To Read More of the OTM Official Statement, click on this link On_The_Move_Scenario_3_Statement
MBTA unveils 23 percent fare hike; limited service cuts also proposed
By Eric Moskowitz, Globe Staff
Get ready to dig deeper to ride the MBTA.
Riders on the public transit system would pay an average of 23 percent more and most service cuts would be spared under a budget-balancing plan announced this morning by the T.
The changes, to take effect July 1, are significantly less severe than the two proposals unveiled by the T in January and widely criticized at hearings throughout Greater Boston in recent months. Those proposals would have relied entirely on fare increases and service cuts to make up the $160 million deficit the MBTA faces for the upcoming budget year.
Instead, the T hopes to use $51 million in one-time funds from the state’s motor vehicle inspection program to soften the blow on transit riders, Secretary of Transportation Richard A. Davey said. Other sources — including $7 million in leftover snow and ice money from the mild winter, and an unexpected $5 million from a deal to lease the North Station parking garage — help reduce the amount that will need to be made up by transit riders to about $90 million, Davey said.
Davey warned in a news conference that the plan was just a one-year fix — and that more unpopular decisions could be ahead.
“I can’t emphasize enough this is a one-year solution. And all things being the same, we will be back in the same position a year from now, looking at service cuts and potentially more fare increases,” he said.
He said the debt service costs on the T’s billions of dollars in debt were rising, along with such costs as employee health insurance and providing service to the disabled. Fare revenue cannot keep pace, he said.
Under the plan unveiled today, subway riders using a CharlieCard would pay $2 instead of $1.70 — an 18 percent increase — while bus riders using the prepaid card would pay $1.50 instead of $1.25, a 20 percent hike. A monthly bus and subway pass would rise to $70, from $59.
Students and seniors would still pay discounted fares, but their discount would shrink. And fares for The Ride, the door-to-door service for the disabled, would double from $2 to $4 for riders in the region’s inner core while rising to $5 in a new “premium” area in outlying suburban neighborhoods, Davey said.
Instead of deep cuts to service, the T will eliminate four of its nearly 200 bus routes and reduce runs on 14 additional bus routes. It will also eliminate weekend service on three commuter rail lines, Greenbush, Plymouth/Kingston, and Needham.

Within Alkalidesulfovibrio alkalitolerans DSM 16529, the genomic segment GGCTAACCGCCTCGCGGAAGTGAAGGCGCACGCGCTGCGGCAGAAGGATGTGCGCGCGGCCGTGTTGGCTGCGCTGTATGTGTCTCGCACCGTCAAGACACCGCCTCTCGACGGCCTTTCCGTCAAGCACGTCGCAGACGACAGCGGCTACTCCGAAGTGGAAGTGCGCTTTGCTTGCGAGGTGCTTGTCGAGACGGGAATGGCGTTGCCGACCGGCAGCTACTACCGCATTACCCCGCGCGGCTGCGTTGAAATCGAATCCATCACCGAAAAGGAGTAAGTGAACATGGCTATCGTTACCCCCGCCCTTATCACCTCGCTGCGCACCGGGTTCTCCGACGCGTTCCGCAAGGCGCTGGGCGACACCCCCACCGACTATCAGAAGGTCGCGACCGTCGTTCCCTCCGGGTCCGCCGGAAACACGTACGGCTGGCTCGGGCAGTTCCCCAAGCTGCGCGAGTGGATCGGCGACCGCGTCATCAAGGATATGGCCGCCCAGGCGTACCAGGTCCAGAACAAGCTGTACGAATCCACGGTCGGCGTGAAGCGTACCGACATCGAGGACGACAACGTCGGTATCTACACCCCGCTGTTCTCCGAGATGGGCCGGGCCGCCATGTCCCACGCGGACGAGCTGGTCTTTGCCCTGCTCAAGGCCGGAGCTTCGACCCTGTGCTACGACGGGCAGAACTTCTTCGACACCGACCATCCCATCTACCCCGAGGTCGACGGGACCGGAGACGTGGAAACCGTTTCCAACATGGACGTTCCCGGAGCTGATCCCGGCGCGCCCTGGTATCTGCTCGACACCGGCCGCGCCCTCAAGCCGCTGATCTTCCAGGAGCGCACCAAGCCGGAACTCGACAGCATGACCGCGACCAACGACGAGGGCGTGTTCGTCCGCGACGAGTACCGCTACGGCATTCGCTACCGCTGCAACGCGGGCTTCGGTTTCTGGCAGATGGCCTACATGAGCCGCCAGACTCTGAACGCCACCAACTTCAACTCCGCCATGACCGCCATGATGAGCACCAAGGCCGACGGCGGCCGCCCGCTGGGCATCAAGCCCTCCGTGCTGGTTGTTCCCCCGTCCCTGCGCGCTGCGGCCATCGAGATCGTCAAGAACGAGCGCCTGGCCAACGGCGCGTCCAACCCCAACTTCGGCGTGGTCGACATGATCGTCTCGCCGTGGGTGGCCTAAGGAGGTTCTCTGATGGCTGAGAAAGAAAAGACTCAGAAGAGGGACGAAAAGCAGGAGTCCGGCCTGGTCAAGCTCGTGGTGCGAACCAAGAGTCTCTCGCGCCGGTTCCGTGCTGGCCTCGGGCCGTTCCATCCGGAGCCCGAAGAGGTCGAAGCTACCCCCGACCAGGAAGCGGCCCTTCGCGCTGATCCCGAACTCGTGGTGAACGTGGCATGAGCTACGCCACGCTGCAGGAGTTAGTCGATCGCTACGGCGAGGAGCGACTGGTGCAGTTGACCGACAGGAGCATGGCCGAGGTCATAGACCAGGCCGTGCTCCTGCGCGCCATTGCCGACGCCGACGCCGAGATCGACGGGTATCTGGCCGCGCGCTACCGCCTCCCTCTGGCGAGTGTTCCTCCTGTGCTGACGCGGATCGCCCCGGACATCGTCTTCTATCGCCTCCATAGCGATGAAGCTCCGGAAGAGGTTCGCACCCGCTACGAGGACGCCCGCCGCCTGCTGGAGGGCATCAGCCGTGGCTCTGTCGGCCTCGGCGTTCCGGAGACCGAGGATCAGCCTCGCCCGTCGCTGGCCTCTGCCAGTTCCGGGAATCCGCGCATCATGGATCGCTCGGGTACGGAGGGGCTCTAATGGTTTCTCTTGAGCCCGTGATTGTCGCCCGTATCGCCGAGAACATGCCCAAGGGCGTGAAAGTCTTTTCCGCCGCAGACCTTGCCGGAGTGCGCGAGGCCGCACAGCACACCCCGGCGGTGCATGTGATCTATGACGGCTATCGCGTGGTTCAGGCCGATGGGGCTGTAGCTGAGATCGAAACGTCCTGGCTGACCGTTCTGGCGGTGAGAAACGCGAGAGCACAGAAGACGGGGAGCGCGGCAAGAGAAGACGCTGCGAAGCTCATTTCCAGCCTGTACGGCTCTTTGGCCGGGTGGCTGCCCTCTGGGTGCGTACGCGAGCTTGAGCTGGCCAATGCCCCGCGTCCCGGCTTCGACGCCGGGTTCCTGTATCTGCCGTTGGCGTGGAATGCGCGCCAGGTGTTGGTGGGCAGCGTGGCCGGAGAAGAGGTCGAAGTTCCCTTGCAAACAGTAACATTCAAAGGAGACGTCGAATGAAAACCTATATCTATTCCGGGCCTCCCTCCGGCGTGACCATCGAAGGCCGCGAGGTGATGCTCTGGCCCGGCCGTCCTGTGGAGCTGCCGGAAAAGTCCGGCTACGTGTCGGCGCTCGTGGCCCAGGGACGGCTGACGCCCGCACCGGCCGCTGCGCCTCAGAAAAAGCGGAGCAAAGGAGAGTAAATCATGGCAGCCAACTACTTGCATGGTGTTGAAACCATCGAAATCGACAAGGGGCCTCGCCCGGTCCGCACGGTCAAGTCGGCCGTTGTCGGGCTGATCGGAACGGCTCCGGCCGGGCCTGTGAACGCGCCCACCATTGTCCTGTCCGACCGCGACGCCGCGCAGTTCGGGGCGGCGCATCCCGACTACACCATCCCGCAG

But the T will largely preserve threatened ferry service and will continue running the Green Line’s E Line trolley to Brigham Circle on weekends — stopping short of Heath but not eliminating it, allowing riders to reach the Longwood Medical Area and nearby art museums — Davey said. Ferry fares will be raised about 35 percent, and the Quincy boat will be eliminated on weekends, with the goal of ending public subsidies for the ferry lines but keeping them operating.
“We’ve spent the last two months out at 30 hearings listening to customers, and our proposal I think reflects what we’ve heard from our customers,” Davey said. “Overwhelmingly, we heard from folks that they were opposed to cuts in service, and we should really look to try to minimize cuts as much as we could — but at the same time realizing the fiscal realities that many customers said they would pay a little more to maintain service.”
Governor Deval Patrick told reporters at the State House that he agreed the plan was a one-year fix and vowed to put the MBTA’s problems at the top of the legislative agenda next year.
“This is neither a permanent nor a comprehensive solution,” he said. “The T will be back in this situation next year.”
“I don’t favor short-term patches,” he said, adding at another point, “This solution is all about patches and plugs.”
Patrick would not offer any suggestions for how to fix the problem, saying, “I’m going to reserve my judgment on what the best solution should be.”
The T last raised fares Jan. 1, 2007. The coming increases — which still need approval from the MBTA board — would keep T fares competitive with those in other major cities, Davey said.
The transfer from the vehicle inspection fund would require the Legislature to tweak a state law that requires that money to be spent on motor vehicle air quality; the money is a surplus remaining from when the inspection sticker was raised to $29, with most of the fund invested in modernizing motor vehicle inspections, Davey said.
“As we read the statute, we didn’t believe the MBTA fell under that, but frankly I can’t think of any other better air-quality improvement than getting people on public transportation and out of their cars. So we believe this is an appropriate use of that surplus, to at least give the MBTA fiscal flexibility to keep service running,” he said.
The T also for the first time will ask Ride customers to volunteer information about the nature of their trips, a move the MBTA has been reluctant to make in the past for legal reasons. But some of those trips are medically related and could be eligible for federal Medicaid reimbursement, a move that could yield $5 million but would require legislative action to allow the MBTA and the state Executive Office of Health and Human Services to coordinate on the matter, Davey said.
Eric Moskowitz can be reached at firstname.lastname@example.org. Follow him on Twitter @GlobeMoskowitz.